However, I think that the real reason that I am not a holiday fan is because of Hunstanton 1995.
I think that this holiday was three weeks of the most exquisite purgatory. I think, anyway. Because as far as I can recall, the whole break lasted a thousand years. There's a chance I'm still there now. I want to stress that no names have been changed or occurrence exaggerated in the following.
August 1995 was one of the hottest and driest British summers then on record. I was 15 and my brother was 12. My parents, who I tend to call mum and dad, were 39 and 41 respectively. Yeah, I know. I've got young parents. Get used to it. As we arrived at the alarmingly named LOOK OUT holiday park in Old Hunstanton (its the bit of Norfolk which faces the east, aka The Olden Days), and I'll never forget this, my mother said "OOH, we've got the detached chalet. Well that's a bit of luck".
If it was in a cartoon, this chalet would have been up a mountain, with a jagged path, bats and a storm cloud perennially hanging over the roof. It was even more of a portal to Hades than Dana Barrett's fridge. For one thing, Dana Barrett's fridge worked. The benefits of our detachment - additional privacy and ability to make more noise - were immediately negated by the fact that the toilet window opened directly onto the main path for park dog walkers and that within hours we'd all stopped talking to each other.
There wasn't particularly much to say. Once we'd established that if you opened the windows the chalet filled with flies and wasps, that if you shut them you would boil and die, that there was an anthill in one of the bedrooms and that the microwave had just exploded, most conversation topics had been exhausted.
The reason the chalet filled with flies and wasps as soon as the windows were opened was because it was really very hot and the entire park's bins were piled up just out the back. On the first evening there was at least some respite from the insect menace, when some rogue farmers piled up all their old tractor tyres and set fire to them in a field, shrouding the entire area in a dense, choking fog.
In many ways, there were several portents of doom. The carpet was completely covered in dog hair. The bins. The flies. The eye contact with elderly strangers when you were having a shit. The fact the glasses were all so cheap and flimsy that within a week my brother had managed to break three of them by no greater expedient seemingly than using them to hold fluids. One of them, I swear to god, met its end when an ice cube went through the side of it.
The laws of physics having been temporarily suspended around us, my brother took advantage by hitting a golf ball's sweet spot so true on the pitch and putt course that the resulting anti-gravity missile nearly killed our father. Who was, by this point, covered in beef curry after a pub mishap.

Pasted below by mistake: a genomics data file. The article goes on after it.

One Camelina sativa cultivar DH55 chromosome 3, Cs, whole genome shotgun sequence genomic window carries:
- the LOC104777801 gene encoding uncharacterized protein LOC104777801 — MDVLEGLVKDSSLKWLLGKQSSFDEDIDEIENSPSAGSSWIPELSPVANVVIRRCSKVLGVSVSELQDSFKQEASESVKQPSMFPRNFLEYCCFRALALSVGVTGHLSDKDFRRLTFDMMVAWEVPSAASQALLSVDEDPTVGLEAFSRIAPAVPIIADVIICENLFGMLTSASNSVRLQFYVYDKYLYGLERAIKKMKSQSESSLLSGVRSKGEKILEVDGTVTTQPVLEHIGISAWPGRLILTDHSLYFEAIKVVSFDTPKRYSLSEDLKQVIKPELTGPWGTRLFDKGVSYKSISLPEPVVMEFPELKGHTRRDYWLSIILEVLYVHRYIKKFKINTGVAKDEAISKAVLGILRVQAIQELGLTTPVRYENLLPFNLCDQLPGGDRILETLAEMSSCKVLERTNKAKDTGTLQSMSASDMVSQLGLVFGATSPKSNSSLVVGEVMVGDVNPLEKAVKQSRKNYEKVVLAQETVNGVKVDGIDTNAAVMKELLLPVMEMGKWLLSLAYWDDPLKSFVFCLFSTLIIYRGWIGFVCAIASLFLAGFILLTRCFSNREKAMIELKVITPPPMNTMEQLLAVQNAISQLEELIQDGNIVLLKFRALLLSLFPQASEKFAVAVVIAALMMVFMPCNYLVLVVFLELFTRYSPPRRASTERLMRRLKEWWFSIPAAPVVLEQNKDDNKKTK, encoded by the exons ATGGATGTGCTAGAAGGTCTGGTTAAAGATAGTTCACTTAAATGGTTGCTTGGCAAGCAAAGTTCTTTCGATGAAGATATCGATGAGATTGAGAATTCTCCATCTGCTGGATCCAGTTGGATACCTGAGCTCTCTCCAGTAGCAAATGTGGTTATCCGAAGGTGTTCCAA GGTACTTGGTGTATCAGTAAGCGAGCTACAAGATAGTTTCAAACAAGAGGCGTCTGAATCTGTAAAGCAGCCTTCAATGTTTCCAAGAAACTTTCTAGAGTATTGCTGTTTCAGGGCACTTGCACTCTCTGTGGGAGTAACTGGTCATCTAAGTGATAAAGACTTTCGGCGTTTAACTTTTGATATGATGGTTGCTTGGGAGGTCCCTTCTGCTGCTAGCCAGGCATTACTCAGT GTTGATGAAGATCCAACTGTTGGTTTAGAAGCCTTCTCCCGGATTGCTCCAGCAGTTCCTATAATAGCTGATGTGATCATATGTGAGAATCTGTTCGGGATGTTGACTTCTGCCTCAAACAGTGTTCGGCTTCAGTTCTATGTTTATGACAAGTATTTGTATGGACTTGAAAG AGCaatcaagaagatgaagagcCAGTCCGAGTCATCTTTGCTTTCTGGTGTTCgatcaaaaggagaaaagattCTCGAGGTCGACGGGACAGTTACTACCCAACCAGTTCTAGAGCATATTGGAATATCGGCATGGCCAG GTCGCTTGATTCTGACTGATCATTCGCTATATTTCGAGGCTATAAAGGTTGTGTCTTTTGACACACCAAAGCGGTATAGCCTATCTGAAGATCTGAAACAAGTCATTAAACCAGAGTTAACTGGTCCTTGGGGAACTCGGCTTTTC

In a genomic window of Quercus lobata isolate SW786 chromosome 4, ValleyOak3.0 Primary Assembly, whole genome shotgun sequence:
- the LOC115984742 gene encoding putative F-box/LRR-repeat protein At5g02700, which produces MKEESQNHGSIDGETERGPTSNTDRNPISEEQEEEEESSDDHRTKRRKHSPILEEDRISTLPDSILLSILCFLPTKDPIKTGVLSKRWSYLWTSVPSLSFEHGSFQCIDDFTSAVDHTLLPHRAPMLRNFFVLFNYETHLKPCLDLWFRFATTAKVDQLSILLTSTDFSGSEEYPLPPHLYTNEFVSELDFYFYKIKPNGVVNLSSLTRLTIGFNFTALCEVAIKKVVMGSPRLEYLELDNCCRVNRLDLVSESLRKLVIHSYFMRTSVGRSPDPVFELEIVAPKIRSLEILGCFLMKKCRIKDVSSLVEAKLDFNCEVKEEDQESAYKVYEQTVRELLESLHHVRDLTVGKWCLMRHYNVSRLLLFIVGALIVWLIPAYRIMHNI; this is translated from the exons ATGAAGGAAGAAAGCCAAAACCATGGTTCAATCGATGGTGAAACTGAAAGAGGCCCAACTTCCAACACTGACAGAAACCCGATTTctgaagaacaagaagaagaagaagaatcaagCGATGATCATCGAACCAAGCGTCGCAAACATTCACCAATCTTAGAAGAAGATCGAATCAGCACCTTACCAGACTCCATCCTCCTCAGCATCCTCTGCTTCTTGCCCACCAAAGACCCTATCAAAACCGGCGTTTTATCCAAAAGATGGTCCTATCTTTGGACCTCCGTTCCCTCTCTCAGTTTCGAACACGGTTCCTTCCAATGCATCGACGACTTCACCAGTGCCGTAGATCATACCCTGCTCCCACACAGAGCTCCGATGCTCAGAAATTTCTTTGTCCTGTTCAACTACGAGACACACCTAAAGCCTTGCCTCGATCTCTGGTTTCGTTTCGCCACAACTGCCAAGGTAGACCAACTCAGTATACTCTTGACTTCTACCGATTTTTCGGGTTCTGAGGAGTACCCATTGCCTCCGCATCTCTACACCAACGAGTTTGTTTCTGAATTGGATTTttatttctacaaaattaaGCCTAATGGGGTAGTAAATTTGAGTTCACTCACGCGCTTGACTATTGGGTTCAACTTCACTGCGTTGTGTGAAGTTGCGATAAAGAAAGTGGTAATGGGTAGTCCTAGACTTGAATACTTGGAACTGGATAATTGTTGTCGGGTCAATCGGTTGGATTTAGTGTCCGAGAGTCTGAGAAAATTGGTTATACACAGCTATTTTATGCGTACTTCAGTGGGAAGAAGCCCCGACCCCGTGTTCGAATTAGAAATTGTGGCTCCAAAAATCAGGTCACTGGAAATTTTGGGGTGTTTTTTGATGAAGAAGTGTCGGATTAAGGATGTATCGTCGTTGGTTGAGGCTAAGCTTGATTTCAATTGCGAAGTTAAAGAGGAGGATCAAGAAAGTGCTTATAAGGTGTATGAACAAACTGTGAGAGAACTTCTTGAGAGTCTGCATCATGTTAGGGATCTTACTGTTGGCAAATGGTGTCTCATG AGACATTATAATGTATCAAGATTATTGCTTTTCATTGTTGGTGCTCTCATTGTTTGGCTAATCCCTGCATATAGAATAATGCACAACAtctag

Everything that could have gone wrong did. For three whole weeks. At least twice we attempted a trip to Norwich only to abort out of sheer boredom, frustration or our increasingly strong desire to disband and join other families. The wretched misery of the whole thing, exacerbated by the oppressive and relentlessly cheerful hot weather, drained our will to live every bit as much as the painting awaiting our return to the chalet each evening, which depicted a crying child. After two weeks I snapped, drew a smiling face on a bit of paper and blu-tacked it on, in a brief respite from killing wasps. It didn't help. It only reminded me of the bloke who walked his dog, seemingly in sync with the movement of my bowels.
Come the end of the trip, the wordless car journey home was enlivened by my dad ploughing off the road. Had he died? Had he given up and decided it would be best for humanity if we all went out with him? No, he needed a wee, and an emergency lay-by pit stop was the only way. What was interesting was that although we've all spoken of the incident since, no-one batted an eyelid at the moment it actually happened. As if we all knew the coup de grâce was all that could save us.
The catharsis of telling my uncle and aunt about our woes that Christmas was so total, so explosive, that not one of us wasn't left weeping with laughter. It was the strongest indication to me yet that life in a sitcom isn't necessarily funny for the people involved. Terry and June were in fact enduring a desperate existential crisis which threatened to engulf their sense of self. Frank Spencer had probably become entwined in a Faustian pact.
There isn't even an overarching moral to this tale, that's the worst thing. None of us came away any wiser. Nor did the release of telling the story (which before we'd all agreed must never be uttered again) bring us closer together or help us to a greater realisation of the importance of family in our lives. None of us were made by it. None of us were broken, but it definitely didn't make anyone stronger for the experience, either. It was just a shit holiday. A really really shit holiday.